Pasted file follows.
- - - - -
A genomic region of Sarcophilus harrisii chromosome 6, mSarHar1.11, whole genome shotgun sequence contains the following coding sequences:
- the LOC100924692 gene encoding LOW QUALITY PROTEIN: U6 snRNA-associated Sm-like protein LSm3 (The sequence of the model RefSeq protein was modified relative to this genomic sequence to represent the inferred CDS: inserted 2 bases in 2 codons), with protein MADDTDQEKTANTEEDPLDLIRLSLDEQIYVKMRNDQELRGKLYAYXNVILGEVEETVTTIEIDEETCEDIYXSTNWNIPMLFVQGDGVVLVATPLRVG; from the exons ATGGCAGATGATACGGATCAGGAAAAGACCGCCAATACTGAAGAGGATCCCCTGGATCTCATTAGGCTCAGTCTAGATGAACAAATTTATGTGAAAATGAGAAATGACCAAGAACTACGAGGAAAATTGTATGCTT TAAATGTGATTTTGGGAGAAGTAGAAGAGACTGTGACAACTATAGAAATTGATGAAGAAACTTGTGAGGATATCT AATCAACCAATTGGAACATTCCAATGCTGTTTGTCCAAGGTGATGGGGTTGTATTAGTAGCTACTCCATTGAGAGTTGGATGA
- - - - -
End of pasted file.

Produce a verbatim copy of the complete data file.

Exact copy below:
A genomic region of Sarcophilus harrisii chromosome 6, mSarHar1.11, whole genome shotgun sequence contains the following coding sequences:
- the LOC100924692 gene encoding LOW QUALITY PROTEIN: U6 snRNA-associated Sm-like protein LSm3 (The sequence of the model RefSeq protein was modified relative to this genomic sequence to represent the inferred CDS: inserted 2 bases in 2 codons), with protein MADDTDQEKTANTEEDPLDLIRLSLDEQIYVKMRNDQELRGKLYAYXNVILGEVEETVTTIEIDEETCEDIYXSTNWNIPMLFVQGDGVVLVATPLRVG; from the exons ATGGCAGATGATACGGATCAGGAAAAGACCGCCAATACTGAAGAGGATCCCCTGGATCTCATTAGGCTCAGTCTAGATGAACAAATTTATGTGAAAATGAGAAATGACCAAGAACTACGAGGAAAATTGTATGCTT TAAATGTGATTTTGGGAGAAGTAGAAGAGACTGTGACAACTATAGAAATTGATGAAGAAACTTGTGAGGATATCT AATCAACCAATTGGAACATTCCAATGCTGTTTGTCCAAGGTGATGGGGTTGTATTAGTAGCTACTCCATTGAGAGTTGGATGA